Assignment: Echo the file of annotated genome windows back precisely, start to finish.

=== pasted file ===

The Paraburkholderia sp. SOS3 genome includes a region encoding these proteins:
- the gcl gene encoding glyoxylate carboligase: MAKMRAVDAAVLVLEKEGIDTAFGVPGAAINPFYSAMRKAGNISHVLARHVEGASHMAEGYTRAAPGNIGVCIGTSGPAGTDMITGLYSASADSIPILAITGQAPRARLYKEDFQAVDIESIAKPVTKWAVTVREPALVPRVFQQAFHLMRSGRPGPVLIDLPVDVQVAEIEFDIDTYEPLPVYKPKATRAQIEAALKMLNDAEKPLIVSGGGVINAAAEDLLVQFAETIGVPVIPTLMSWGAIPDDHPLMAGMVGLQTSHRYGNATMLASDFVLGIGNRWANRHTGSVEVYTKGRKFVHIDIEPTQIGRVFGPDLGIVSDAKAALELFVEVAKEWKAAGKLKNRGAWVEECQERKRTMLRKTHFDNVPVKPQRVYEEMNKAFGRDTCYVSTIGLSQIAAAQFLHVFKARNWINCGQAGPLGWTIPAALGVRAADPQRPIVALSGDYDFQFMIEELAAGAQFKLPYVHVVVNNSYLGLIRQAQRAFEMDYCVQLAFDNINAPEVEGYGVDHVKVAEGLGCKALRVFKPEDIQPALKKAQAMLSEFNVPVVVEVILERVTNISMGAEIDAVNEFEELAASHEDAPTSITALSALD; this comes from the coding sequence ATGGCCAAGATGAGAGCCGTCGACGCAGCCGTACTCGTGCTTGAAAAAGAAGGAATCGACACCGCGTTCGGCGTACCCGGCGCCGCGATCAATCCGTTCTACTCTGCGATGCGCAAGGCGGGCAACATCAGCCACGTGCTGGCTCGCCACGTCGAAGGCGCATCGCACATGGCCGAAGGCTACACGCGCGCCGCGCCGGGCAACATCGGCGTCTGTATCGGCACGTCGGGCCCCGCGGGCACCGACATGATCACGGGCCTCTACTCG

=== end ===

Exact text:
The Paraburkholderia sp. SOS3 genome includes a region encoding these proteins:
- the gcl gene encoding glyoxylate carboligase: MAKMRAVDAAVLVLEKEGIDTAFGVPGAAINPFYSAMRKAGNISHVLARHVEGASHMAEGYTRAAPGNIGVCIGTSGPAGTDMITGLYSASADSIPILAITGQAPRARLYKEDFQAVDIESIAKPVTKWAVTVREPALVPRVFQQAFHLMRSGRPGPVLIDLPVDVQVAEIEFDIDTYEPLPVYKPKATRAQIEAALKMLNDAEKPLIVSGGGVINAAAEDLLVQFAETIGVPVIPTLMSWGAIPDDHPLMAGMVGLQTSHRYGNATMLASDFVLGIGNRWANRHTGSVEVYTKGRKFVHIDIEPTQIGRVFGPDLGIVSDAKAALELFVEVAKEWKAAGKLKNRGAWVEECQERKRTMLRKTHFDNVPVKPQRVYEEMNKAFGRDTCYVSTIGLSQIAAAQFLHVFKARNWINCGQAGPLGWTIPAALGVRAADPQRPIVALSGDYDFQFMIEELAAGAQFKLPYVHVVVNNSYLGLIRQAQRAFEMDYCVQLAFDNINAPEVEGYGVDHVKVAEGLGCKALRVFKPEDIQPALKKAQAMLSEFNVPVVVEVILERVTNISMGAEIDAVNEFEELAASHEDAPTSITALSALD; this comes from the coding sequence ATGGCCAAGATGAGAGCCGTCGACGCAGCCGTACTCGTGCTTGAAAAAGAAGGAATCGACACCGCGTTCGGCGTACCCGGCGCCGCGATCAATCCGTTCTACTCTGCGATGCGCAAGGCGGGCAACATCAGCCACGTGCTGGCTCGCCACGTCGAAGGCGCATCGCACATGGCCGAAGGCTACACGCGCGCCGCGCCGGGCAACATCGGCGTCTGTATCGGCACGTCGGGCCCCGCGGGCACCGACATGATCACGGGCCTCTACTCG